Poetry has created many great traditions out of responding to other art forms. Poetry’s love of visual arts has led to a venerable canon of ekphrastic poetry. Its fondness for music has created a subgenre all its own. But there seem to be far fewer poems willing to take on the silver screen.
One reason may be that film is a narrative art form, and poetry, at least since the time movies have been a major part of culture, has always sought to subvert narrative. Even the most narrative poems, after all, are generally labeled as “lyric narratives” with the “lyric” label going first. Lyric is the opposite of temporal, chronological, moving through time in an orderly way; instead, it slows or stills time, like Keanu bending to avoid bullets in The Matrix. It lingers, it dwells.
The other difficulty about pairing film and poetry is that film’s challenge is to represent the interior externally. We can only know a character’s inner life if they tell us or another character what they’re thinking. We can have voice overs or narration, but mostly we’re stuck on the outside, examining emotion and motive through gestures, actions, speech, interaction. Poetry’s bread and butter is the interior; it goes where movies want to go, but can’t, by the nature of the form.
So when a poem wants to respond to a film, how does it resolve the tensions between these two forms? Or, perhaps more accurately: how does it make use of those tensions, and alchemize them into art?
One approach is to make the poem a kind of third thing, a space that resembles a poem and a film narrative and in resembling both becomes something other. In Morgan Parker’s “Guess Who’s Coming to Dinner,” from her new collection Magical Negro, the poem becomes a site of cultural criticism. Parker zeroes in on the ice cream scene in the 1967 film of the same name, with Spencer Tracy’s character trying to seek comfort, “the familiar thing,” by going out for ice cream after learning that his daughter is engaged to be married to a black man. The poem is structured as a prose paragraph, and reads with the straightforward cadence of a Wikipedia plot summary; it begins, “Spencer Tracy, growing more frustrated, decides to take a drive, in search of a particular flavor of ice cream.”
Where the poem’s electricity comes from is the friction between this jaunty synopsis style and Parker’s sharp look at the film’s handling of race. Through Parker’s poem, we understand that the saintly Dr. Prentice character played by larger-than-life actor Sidney Poitier (or, as Parker slyly puts it, “Sidney Poitier, played by Sidney Poitier”) exists not so much a real, complex human, but as a foil, “perhaps even unbelievable,” designed to bring out Tracy’s character’s irrational prejudice. Parker points us to the overt symbolism of Tracy, initially unhappy with his ice cream flavor, though eventually coming to feel that it “isn’t half bad.” What interests her more, though, is put at the poem’s climax: the pitting of Poitier’s character against the family’s black cook. Parker writes, “[T]he family’s angry, wise-cracking black cook, Tillie … is loud and hardened, a thing to be tolerated, and she makes the most fantastic pies. She does not advance the plot.” Parker forces us to ask questions about the roles of the black actors and their characters, especially as they are pitted against each other. The language is devastating: Tillie is a “thing” that is not integral to the story; Poitier’s character is “very well-spoken,” code readers will recognize for the racist trope of the Articulate Black Man. What complexity—what humanity, even—are these characters allowed? The answer comes in the poem’s final line, which pivots us back, of course, to the white figures in the film: “Katharine Hepburn shines in this Academy Award Winning role.”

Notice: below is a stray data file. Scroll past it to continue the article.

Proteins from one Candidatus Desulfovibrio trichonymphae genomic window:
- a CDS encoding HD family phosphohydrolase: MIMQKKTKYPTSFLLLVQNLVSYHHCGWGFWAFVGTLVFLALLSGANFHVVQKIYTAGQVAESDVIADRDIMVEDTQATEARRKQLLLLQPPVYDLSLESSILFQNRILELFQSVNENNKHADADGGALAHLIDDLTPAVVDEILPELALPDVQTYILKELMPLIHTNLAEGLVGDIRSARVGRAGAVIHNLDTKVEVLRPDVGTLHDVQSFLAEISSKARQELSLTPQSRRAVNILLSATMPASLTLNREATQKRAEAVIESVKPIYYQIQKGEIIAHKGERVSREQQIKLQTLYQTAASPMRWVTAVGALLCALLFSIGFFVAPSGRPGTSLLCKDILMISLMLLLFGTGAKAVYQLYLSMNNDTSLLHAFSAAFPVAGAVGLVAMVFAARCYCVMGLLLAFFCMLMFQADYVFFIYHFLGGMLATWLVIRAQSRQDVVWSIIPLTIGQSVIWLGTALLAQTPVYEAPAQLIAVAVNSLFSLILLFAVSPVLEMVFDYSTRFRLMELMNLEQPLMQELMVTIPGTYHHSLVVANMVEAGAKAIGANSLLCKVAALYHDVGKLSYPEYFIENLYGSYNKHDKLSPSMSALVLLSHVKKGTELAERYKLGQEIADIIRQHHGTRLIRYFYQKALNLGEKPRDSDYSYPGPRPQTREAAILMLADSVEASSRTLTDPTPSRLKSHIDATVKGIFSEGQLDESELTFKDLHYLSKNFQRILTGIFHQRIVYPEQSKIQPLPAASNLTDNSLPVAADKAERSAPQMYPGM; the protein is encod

If Morgan Parker makes her poem the site of a kind of cultural criticism, then Maggie Smith’s work offers us another avenue for considering poetry and cinema. As part of a series of poems on apocalypse flicks, Smith wrote “Night of the Comet (1984)” about the cheesetacular sci-fi comedy movie of the same name. Smith’s approach in this poem is to imagine the inner lives of the characters, to create emotional biographies for them that do not exist on screen, or are only hinted at. Part of the delight, of course, is that Smith chooses to do this with such B movie characters; she examines with tenderness the two teenage girls who are still left after “a comet vaporiz[es] / everyone on Earth.”
Like Parker’s poem, Smith’s is also rather narrative—one of the ways, I think, that poetry accommodates the narrative form of film. And like Parker, Smith is also interested in cultural critique, this time through the lens of gender. She points out the surprising toughness of one of the girls in the face of a newly vanished world: “But even when a girl / picks up a Reebok and pours out the powdered remains / of a foot, she doesn’t cry.” Where Smith differs from Parker is in that imagining of the girls’ inner lives, the surprising way they “forget” and “ignore” the turmoil of their present situation to take advantage of its surprising pleasures: a mall now empty and full of clothes for the taking, the fact that, for once, teenage girls are at the top of society’s hierarchy.
There are many poems that engage with film by meditating on a particular actor, by writing a paean, say, to Marilyn Monroe or, in the famous case of Frank O’Hara, to a collapsed Lana Turner. But these aren’t necessarily poems about movies. Poems like Parker’s and Smith’s show us different avenues of what is possible when poets take on film, each creating something new from the collision of two forms — a magical third space where the best of each one lives.